In 1889 H. P. Blavatsky (HPB) wrote an article, called “The New Cycle”, Collected Writings (CW) XI, p. 133. In this article she states that a note has just been struck which has never been heard by the humankind of this era; and that a New Idea is revealed, ripened by the forces of evolution. This Idea, she says, differs from everything that has been produced in the nineteenth century; it is identical, however, with the thought that has been the dominant tone and the keynote of every century, especially the last –  absolute freedom of thought for humanity. HPB also states, in a different context, that the mental constitution of humanity will embark on a great change and that in the near future psychologists will have some extra work to do. (CW VIII, p. 174 fn).

In 1929 – only 30 years after HPB’s article – Krishnamurti starts his specific work and his emphasis is also on freedom of thought and the coming to a different quality of the mind. For he is a master in unravelling the complicated web of the mind.

Read more: Living in Truth – Where HPB and Krishnamurti meet

In the Light of Theosophy - phantom phenomena

[This article appeared in the October 2017 issue of The Theosophical Movement. For more articles published in this excellent magazine follow this link: [ ]

Theosophy In the Light of Theosophy 2

One of the most well-researched, controversial and yet little understood area in medicine is the “phantom phenomena” which occurs when a part of the human body, like an arm or a leg, has been amputated for some reason. In 90 per cent of such cases, the patient, after amputation of the limb, soon begins to feel a nonexistent “phantom” limb, where actually none exists any longer. The person also feels sensations like itching, tingling and pain. This experience is so vivid that the one with amputated limb reaches out to scratch or rub a part of themselves which is not there. In 1797, Horatio Nelson, who was wounded during a battle and had most of his right hand amputated experienced so persistently the presence of phantom arm that he believed it to be “the direct evidence for the existence of the soul.”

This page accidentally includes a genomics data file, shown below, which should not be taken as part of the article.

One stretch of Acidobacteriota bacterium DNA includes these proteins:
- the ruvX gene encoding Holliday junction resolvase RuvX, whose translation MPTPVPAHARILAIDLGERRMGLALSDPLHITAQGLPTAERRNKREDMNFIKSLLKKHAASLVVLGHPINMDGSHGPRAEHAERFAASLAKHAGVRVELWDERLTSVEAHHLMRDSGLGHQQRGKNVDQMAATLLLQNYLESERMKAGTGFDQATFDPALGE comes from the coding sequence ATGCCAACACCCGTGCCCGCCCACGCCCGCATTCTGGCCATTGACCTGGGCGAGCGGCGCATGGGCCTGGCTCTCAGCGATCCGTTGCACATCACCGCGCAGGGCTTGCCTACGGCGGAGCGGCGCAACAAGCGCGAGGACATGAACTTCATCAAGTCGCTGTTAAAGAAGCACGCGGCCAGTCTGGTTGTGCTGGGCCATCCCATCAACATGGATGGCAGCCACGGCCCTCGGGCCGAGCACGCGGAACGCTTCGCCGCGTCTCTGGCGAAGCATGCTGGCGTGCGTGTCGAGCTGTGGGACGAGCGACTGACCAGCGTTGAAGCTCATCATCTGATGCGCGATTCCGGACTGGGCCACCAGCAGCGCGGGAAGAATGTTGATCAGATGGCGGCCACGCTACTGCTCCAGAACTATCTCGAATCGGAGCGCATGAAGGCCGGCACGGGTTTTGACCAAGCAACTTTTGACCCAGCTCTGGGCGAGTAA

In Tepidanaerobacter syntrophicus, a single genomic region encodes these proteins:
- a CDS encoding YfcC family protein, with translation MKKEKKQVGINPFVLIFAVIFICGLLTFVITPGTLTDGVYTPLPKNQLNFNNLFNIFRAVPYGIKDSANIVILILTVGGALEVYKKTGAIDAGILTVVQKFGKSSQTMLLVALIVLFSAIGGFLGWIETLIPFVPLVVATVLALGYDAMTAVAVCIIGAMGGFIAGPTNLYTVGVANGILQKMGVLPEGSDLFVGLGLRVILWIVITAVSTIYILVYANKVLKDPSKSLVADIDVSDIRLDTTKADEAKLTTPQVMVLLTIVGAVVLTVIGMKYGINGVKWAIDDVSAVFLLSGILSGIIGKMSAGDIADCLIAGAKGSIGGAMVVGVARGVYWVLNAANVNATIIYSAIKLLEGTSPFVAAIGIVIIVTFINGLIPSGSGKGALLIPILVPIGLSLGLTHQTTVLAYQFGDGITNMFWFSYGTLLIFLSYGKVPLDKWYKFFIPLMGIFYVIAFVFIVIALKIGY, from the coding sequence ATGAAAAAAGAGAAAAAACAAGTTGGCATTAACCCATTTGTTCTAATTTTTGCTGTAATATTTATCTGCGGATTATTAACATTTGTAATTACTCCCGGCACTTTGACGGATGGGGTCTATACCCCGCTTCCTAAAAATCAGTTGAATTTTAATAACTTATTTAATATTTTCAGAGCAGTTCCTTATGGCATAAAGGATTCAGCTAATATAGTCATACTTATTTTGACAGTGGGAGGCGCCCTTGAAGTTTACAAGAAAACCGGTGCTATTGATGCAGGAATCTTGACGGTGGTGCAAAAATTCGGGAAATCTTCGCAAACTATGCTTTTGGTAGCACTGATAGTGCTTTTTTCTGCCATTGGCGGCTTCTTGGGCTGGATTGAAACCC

Read more: In the Light of Theosophy - phantom phenomena

Human Regeneration – part seventeen

Radha Burnier – India

Theosophy HR RB 2 RSB Canberra 1985 1

Radha in Canberra, Australia (1985)

[Recognizing regeneration as the kernel of all Theosophical work, the International Theosophical Centre at Naarden, the Netherlands, jointly with the Federation of Theosophical Societies in Europe, organized two seminars in July 1990, with a number of office bearers, workers and members of the Society from different countries as participants. Proceedings of the seminar were published as a book under the title Human Regeneration: Lectures and Discussion (Amsterdam: Uitgeverij der Theosofische Vereniging in Nederland, 1990). This chapter (discussions) is here slightly revised.]

Is the T.S. the only way to come to “Theosophia”, or is it also the basis for other schools? Is the T.S. the only right channel for “Theosophia”, are all other lines of spirituality not the right ones?

RH: Various groups and individuals in the world may possess real wisdom and we can recognize that they have theosophia. They may even have a great deal of the real wisdom which we do not. As the T.S. has been founded by great Adepts who had a wide view of the divine wisdom and wished to bring it to the world through this movement, it is probable that they have given to the T.S. as much as it was possible to give to the world at that time. But there are also many societies, groups and organizations, which have spurious teaching and knowledge, which are narrow-minded or dogmatic in different ways, and of course we cannot say that all these other spiritual movements have the right to claim wisdom to the same degree as the T.S.

Read more: Human Regeneration – part seventeen

H.P.B. and Social Responsibility

Wesley Amerman – USA

Theosophy HPB and Social Responsibilty 2
Wesley Amerman speaks

[The magazine Vidya , edited by associates of the United Lodge of Theosophists in Santa Barbara, USA, published the following article in its Summer 2017 issue; here is a slightly revised version.]